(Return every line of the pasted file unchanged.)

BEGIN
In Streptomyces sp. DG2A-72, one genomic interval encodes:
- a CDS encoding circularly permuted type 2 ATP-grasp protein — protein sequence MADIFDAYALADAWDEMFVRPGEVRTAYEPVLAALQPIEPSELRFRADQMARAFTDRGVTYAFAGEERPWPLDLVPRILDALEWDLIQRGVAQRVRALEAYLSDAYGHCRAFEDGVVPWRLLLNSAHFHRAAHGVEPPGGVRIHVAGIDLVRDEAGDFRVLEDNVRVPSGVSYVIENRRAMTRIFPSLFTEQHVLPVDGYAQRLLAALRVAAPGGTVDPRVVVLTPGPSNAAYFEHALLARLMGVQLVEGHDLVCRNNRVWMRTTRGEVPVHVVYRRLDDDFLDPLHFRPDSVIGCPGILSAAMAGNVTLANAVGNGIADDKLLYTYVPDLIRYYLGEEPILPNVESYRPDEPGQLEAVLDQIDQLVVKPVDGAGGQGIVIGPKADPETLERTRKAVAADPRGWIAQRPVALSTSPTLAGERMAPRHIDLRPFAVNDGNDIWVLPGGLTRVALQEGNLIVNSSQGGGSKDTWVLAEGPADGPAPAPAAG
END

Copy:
In Streptomyces sp. DG2A-72, one genomic interval encodes:
- a CDS encoding circularly permuted type 2 ATP-grasp protein — protein sequence MADIFDAYALADAWDEMFVRPGEVRTAYEPVLAALQPIEPSELRFRADQMARAFTDRGVTYAFAGEERPWPLDLVPRILDALEWDLIQRGVAQRVRALEAYLSDAYGHCRAFEDGVVPWRLLLNSAHFHRAAHGVEPPGGVRIHVAGIDLVRDEAGDFRVLEDNVRVPSGVSYVIENRRAMTRIFPSLFTEQHVLPVDGYAQRLLAALRVAAPGGTVDPRVVVLTPGPSNAAYFEHALLARLMGVQLVEGHDLVCRNNRVWMRTTRGEVPVHVVYRRLDDDFLDPLHFRPDSVIGCPGILSAAMAGNVTLANAVGNGIADDKLLYTYVPDLIRYYLGEEPILPNVESYRPDEPGQLEAVLDQIDQLVVKPVDGAGGQGIVIGPKADPETLERTRKAVAADPRGWIAQRPVALSTSPTLAGERMAPRHIDLRPFAVNDGNDIWVLPGGLTRVALQEGNLIVNSSQGGGSKDTWVLAEGPADGPAPAPAAG